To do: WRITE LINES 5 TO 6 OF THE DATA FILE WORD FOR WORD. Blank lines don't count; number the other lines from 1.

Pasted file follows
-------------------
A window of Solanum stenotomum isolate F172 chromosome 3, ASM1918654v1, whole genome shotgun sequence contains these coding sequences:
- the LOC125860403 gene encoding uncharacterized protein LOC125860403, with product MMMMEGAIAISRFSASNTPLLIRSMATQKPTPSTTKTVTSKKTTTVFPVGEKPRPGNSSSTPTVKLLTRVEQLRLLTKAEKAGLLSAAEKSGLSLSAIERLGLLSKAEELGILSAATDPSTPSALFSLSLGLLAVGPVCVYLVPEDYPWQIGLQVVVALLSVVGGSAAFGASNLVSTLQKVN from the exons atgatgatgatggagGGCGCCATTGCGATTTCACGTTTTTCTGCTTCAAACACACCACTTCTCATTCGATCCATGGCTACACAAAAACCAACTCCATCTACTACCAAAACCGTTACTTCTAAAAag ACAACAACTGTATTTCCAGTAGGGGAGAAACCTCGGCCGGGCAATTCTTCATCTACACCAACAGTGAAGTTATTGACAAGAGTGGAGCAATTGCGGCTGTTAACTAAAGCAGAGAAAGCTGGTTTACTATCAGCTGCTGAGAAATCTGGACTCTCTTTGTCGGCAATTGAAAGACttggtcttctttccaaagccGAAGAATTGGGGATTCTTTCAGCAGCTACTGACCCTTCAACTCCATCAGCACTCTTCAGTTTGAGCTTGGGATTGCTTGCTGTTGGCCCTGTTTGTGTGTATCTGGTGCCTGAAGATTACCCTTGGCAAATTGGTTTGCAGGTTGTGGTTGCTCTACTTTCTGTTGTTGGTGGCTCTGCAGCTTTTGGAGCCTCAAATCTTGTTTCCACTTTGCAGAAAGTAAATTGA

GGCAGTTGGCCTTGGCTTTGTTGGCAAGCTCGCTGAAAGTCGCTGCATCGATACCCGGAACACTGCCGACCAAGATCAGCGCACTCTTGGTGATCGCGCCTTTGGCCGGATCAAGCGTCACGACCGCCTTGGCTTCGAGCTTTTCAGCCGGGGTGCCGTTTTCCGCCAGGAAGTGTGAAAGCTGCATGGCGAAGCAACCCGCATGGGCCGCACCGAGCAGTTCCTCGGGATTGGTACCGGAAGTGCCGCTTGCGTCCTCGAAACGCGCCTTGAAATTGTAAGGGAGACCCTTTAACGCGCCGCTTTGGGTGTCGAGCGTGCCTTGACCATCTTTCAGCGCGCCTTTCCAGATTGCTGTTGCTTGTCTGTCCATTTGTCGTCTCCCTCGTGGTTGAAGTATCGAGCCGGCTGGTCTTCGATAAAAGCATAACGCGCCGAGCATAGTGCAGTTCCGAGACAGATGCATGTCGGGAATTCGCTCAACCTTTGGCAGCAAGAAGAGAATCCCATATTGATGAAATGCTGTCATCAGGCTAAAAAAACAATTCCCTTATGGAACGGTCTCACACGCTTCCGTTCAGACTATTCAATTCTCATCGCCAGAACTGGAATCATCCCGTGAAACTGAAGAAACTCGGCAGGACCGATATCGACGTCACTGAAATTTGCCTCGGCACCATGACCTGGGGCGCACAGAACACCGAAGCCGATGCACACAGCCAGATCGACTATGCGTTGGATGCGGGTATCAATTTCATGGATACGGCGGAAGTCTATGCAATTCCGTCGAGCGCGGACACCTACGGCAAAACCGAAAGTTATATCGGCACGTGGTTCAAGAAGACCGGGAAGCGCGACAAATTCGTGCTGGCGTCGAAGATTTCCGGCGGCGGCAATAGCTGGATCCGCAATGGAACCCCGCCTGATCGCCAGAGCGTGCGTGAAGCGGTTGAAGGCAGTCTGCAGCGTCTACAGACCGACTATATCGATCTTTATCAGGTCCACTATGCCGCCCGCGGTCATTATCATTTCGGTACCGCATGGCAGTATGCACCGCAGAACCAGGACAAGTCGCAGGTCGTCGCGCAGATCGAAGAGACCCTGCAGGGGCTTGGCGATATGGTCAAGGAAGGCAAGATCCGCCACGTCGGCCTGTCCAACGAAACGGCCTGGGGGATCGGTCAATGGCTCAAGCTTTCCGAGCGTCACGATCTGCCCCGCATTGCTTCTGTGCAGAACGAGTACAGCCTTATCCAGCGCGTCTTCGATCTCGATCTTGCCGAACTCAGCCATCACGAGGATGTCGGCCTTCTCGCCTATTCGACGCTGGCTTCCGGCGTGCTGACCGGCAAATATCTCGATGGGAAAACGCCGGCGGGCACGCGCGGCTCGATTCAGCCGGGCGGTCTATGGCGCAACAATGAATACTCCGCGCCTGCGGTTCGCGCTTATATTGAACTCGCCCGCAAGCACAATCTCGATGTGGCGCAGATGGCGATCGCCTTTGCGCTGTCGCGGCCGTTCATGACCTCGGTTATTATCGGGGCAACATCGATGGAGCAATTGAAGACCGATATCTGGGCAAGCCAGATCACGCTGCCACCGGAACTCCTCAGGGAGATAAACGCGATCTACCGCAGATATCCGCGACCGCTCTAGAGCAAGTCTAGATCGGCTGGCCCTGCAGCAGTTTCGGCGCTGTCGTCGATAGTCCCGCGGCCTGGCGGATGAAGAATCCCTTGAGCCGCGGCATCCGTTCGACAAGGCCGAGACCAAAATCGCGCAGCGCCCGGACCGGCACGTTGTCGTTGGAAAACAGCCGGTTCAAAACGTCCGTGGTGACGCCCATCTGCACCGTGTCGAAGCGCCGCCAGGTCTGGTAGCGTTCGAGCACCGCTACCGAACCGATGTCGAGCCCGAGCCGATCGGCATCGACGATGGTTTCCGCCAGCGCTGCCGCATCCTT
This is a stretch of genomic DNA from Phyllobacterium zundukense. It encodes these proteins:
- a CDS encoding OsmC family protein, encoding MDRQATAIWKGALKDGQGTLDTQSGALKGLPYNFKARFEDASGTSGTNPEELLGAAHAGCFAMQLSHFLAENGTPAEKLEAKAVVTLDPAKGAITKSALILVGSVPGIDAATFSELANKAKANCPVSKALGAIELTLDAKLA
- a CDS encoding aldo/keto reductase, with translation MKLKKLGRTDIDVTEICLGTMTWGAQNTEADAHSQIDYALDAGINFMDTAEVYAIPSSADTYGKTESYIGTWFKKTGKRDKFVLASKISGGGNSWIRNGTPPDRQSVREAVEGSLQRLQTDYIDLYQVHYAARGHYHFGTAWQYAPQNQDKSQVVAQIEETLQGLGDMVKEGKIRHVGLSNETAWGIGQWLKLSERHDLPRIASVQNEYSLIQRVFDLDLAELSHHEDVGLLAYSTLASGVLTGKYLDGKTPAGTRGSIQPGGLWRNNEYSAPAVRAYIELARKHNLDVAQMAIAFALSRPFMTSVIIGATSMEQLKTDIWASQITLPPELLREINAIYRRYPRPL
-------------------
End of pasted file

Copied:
- a CDS encoding OsmC family protein, encoding MDRQATAIWKGALKDGQGTLDTQSGALKGLPYNFKARFEDASGTSGTNPEELLGAAHAGCFAMQLSHFLAENGTPAEKLEAKAVVTLDPAKGAITKSALILVGSVPGIDAATFSELANKAKANCPVSKALGAIELTLDAKLA
- a CDS encoding aldo/keto reductase, with translation MKLKKLGRTDIDVTEICLGTMTWGAQNTEADAHSQIDYALDAGINFMDTAEVYAIPSSADTYGKTESYIGTWFKKTGKRDKFVLASKISGGGNSWIRNGTPPDRQSVREAVEGSLQRLQTDYIDLYQVHYAARGHYHFGTAWQYAPQNQDKSQVVAQIEETLQGLGDMVKEGKIRHVGLSNETAWGIGQWLKLSERHDLPRIASVQNEYSLIQRVFDLDLAELSHHEDVGLLAYSTLASGVLTGKYLDGKTPAGTRGSIQPGGLWRNNEYSAPAVRAYIELARKHNLDVAQMAIAFALSRPFMTSVIIGATSMEQLKTDIWASQITLPPELLREINAIYRRYPRPL